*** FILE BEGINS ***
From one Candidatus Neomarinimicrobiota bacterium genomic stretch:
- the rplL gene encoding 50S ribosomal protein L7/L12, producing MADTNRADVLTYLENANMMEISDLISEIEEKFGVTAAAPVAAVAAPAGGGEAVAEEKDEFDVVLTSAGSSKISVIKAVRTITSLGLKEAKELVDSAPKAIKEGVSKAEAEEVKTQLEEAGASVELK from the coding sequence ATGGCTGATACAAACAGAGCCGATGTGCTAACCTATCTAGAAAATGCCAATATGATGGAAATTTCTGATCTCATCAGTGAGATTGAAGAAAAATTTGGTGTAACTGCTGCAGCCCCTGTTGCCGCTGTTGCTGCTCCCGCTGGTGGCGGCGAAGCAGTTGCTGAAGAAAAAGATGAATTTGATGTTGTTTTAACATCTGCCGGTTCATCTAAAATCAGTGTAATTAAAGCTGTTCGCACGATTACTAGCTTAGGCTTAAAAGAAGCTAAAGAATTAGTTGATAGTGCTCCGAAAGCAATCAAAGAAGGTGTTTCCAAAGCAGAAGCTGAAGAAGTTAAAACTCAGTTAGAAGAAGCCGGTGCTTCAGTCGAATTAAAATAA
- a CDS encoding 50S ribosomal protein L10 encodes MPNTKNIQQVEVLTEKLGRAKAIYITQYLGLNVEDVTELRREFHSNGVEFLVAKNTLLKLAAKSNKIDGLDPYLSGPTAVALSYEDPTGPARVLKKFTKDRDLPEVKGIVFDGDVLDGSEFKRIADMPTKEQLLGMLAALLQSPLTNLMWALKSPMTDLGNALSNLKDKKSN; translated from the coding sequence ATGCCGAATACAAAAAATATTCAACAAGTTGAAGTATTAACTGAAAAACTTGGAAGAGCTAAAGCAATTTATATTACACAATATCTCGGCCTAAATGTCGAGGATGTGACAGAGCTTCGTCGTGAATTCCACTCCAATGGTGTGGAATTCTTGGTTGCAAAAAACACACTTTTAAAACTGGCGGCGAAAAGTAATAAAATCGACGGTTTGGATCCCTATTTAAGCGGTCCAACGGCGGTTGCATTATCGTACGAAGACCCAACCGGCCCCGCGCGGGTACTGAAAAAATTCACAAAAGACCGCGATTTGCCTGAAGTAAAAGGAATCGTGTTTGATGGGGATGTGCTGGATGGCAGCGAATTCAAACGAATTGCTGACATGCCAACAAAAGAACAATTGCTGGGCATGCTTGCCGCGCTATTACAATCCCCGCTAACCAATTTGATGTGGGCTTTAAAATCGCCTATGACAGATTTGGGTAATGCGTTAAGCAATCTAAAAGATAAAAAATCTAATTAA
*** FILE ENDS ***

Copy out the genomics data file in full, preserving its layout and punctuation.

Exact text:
From one Candidatus Neomarinimicrobiota bacterium genomic stretch:
- the rplL gene encoding 50S ribosomal protein L7/L12, producing MADTNRADVLTYLENANMMEISDLISEIEEKFGVTAAAPVAAVAAPAGGGEAVAEEKDEFDVVLTSAGSSKISVIKAVRTITSLGLKEAKELVDSAPKAIKEGVSKAEAEEVKTQLEEAGASVELK from the coding sequence ATGGCTGATACAAACAGAGCCGATGTGCTAACCTATCTAGAAAATGCCAATATGATGGAAATTTCTGATCTCATCAGTGAGATTGAAGAAAAATTTGGTGTAACTGCTGCAGCCCCTGTTGCCGCTGTTGCTGCTCCCGCTGGTGGCGGCGAAGCAGTTGCTGAAGAAAAAGATGAATTTGATGTTGTTTTAACATCTGCCGGTTCATCTAAAATCAGTGTAATTAAAGCTGTTCGCACGATTACTAGCTTAGGCTTAAAAGAAGCTAAAGAATTAGTTGATAGTGCTCCGAAAGCAATCAAAGAAGGTGTTTCCAAAGCAGAAGCTGAAGAAGTTAAAACTCAGTTAGAAGAAGCCGGTGCTTCAGTCGAATTAAAATAA
- a CDS encoding 50S ribosomal protein L10 encodes MPNTKNIQQVEVLTEKLGRAKAIYITQYLGLNVEDVTELRREFHSNGVEFLVAKNTLLKLAAKSNKIDGLDPYLSGPTAVALSYEDPTGPARVLKKFTKDRDLPEVKGIVFDGDVLDGSEFKRIADMPTKEQLLGMLAALLQSPLTNLMWALKSPMTDLGNALSNLKDKKSN; translated from the coding sequence ATGCCGAATACAAAAAATATTCAACAAGTTGAAGTATTAACTGAAAAACTTGGAAGAGCTAAAGCAATTTATATTACACAATATCTCGGCCTAAATGTCGAGGATGTGACAGAGCTTCGTCGTGAATTCCACTCCAATGGTGTGGAATTCTTGGTTGCAAAAAACACACTTTTAAAACTGGCGGCGAAAAGTAATAAAATCGACGGTTTGGATCCCTATTTAAGCGGTCCAACGGCGGTTGCATTATCGTACGAAGACCCAACCGGCCCCGCGCGGGTACTGAAAAAATTCACAAAAGACCGCGATTTGCCTGAAGTAAAAGGAATCGTGTTTGATGGGGATGTGCTGGATGGCAGCGAATTCAAACGAATTGCTGACATGCCAACAAAAGAACAATTGCTGGGCATGCTTGCCGCGCTATTACAATCCCCGCTAACCAATTTGATGTGGGCTTTAAAATCGCCTATGACAGATTTGGGTAATGCGTTAAGCAATCTAAAAGATAAAAAATCTAATTAA